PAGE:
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Long-term safety and efficacy of tobramycin in the management of cystic fibrosis

Authors Vázquez-Espinosa E, Giron RM, Gómez-Punter RM, García-Castillo E, Valenzuela C, Cisneros C, Zamora E, García-Pérez FJ, Ancochea J

Received 1 October 2014

Accepted for publication 8 January 2015

Published 12 March 2015 Volume 2015:11 Pages 407—415


Checked for plagiarism Yes

Review by Single anonymous peer review

Peer reviewer comments 2

Editor who approved publication: Professor Garry Walsh

Emma Vázquez-Espinosa, Rosa María Girón, Rosa Mar Gómez-Punter, Elena García-Castillo, Claudia Valenzuela, Carolina Cisneros, Enrique Zamora, F Javier García-Pérez, Julio Ancochea

Pulmonology Department, La Princesa Institute for Health Research, Hospital Universitario de La Princesa, Madrid, Spain

Abstract: Cystic fibrosis (CF) is a fatal inherited disease caused by mutations in the CF transmembrane conductance regulator (CFTR) gene whose mortality is conditioned by a progressive decline in lung function. Bacterial infections play a key role in this decline. Chronic bacterial infection in CF patients varies over time and the presence of Pseudomonas aeruginosa in sputum is a marker of poor prognosis. P. aeruginosa is eradicated from the airways using inhaled antibiotics administered in various formulations and devices. Antipseudomonal antibiotics have extended the survival of CF patients to 40 years. Tobramycin is a bactericidal aminoglycoside antibiotic with demonstrated activity against gram-negative microorganisms. Initially, the drug was administered as an inhaled parenteral solution. Subsequently, a specific tobramycin inhalation solution was developed. PulmoSphere™ technology enables dry tobramycin powder to be formulated for inhalation (tobramycin inhalation powder) using a small and portable capsule-based breath-activated device (T-326). Chronic colonization by P. aeruginosa is the main indication for aerosol antibiotic therapy. The American Cystic Fibrosis Foundation, European guidelines, and Spanish consensus guidelines provide different recommendations for eradication.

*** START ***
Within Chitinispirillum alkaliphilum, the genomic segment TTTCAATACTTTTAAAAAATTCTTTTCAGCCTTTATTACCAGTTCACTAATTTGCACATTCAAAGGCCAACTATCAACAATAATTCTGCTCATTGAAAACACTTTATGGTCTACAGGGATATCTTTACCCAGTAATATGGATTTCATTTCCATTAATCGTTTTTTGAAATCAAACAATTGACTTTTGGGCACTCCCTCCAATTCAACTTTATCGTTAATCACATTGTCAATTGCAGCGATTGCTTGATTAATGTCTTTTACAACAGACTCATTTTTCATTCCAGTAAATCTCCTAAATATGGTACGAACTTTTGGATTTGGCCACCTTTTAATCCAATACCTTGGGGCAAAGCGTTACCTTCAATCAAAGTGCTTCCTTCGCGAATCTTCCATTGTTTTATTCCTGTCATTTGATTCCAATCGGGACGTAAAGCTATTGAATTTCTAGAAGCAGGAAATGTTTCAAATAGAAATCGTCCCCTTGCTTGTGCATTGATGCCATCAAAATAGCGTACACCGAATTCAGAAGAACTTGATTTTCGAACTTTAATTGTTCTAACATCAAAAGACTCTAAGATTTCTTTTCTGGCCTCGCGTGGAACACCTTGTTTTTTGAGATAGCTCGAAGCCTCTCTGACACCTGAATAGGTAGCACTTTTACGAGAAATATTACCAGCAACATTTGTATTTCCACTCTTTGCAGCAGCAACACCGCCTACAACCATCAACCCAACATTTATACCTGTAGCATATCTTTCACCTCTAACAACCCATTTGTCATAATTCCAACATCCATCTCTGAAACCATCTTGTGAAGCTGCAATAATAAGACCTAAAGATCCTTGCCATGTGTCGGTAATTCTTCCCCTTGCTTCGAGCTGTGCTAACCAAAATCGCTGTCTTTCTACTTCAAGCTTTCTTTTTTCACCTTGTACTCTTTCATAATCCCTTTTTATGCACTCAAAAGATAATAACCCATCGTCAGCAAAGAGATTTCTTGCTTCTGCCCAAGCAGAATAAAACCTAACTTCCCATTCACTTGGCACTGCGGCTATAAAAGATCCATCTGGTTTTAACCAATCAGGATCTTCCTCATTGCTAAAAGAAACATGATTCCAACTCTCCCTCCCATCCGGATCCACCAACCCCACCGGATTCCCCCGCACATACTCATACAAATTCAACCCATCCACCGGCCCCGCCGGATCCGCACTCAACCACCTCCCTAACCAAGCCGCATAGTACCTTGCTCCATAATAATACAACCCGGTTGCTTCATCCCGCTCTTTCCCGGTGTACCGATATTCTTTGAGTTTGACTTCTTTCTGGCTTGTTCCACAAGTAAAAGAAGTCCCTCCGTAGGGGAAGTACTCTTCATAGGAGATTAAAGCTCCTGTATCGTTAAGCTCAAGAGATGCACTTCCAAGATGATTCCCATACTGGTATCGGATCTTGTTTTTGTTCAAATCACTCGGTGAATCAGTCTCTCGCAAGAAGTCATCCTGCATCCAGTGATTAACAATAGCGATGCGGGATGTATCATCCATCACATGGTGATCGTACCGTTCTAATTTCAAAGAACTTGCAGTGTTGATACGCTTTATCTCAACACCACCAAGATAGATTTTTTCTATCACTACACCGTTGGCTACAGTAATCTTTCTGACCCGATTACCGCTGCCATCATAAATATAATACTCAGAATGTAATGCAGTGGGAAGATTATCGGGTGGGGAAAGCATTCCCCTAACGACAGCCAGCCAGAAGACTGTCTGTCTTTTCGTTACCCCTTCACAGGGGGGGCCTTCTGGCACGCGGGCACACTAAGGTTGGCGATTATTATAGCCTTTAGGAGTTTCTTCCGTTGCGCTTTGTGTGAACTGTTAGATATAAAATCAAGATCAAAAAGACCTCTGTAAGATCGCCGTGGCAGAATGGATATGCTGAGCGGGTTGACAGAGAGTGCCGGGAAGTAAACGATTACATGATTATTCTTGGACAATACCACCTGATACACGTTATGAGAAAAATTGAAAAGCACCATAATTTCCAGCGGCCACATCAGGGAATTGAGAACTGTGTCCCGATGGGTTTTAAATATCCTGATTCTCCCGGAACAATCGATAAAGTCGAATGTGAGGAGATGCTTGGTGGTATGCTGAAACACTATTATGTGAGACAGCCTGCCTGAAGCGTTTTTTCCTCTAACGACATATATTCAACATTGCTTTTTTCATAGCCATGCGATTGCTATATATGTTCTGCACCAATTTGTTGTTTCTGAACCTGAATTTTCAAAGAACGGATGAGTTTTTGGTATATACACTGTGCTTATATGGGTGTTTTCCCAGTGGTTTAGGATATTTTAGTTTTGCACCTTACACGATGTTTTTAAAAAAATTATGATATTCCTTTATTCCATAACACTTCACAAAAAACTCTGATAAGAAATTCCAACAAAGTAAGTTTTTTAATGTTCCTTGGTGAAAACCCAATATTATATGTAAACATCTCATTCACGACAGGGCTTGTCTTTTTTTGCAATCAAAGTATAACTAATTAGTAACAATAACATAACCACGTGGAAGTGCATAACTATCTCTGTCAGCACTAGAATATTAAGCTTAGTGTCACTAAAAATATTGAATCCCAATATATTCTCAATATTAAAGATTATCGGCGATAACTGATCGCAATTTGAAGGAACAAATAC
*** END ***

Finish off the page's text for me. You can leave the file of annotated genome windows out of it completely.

Keywords: cystic fibrosis, Pseudomonas aeruginosa, tobramycin, chronic infection, inhaled antibiotic

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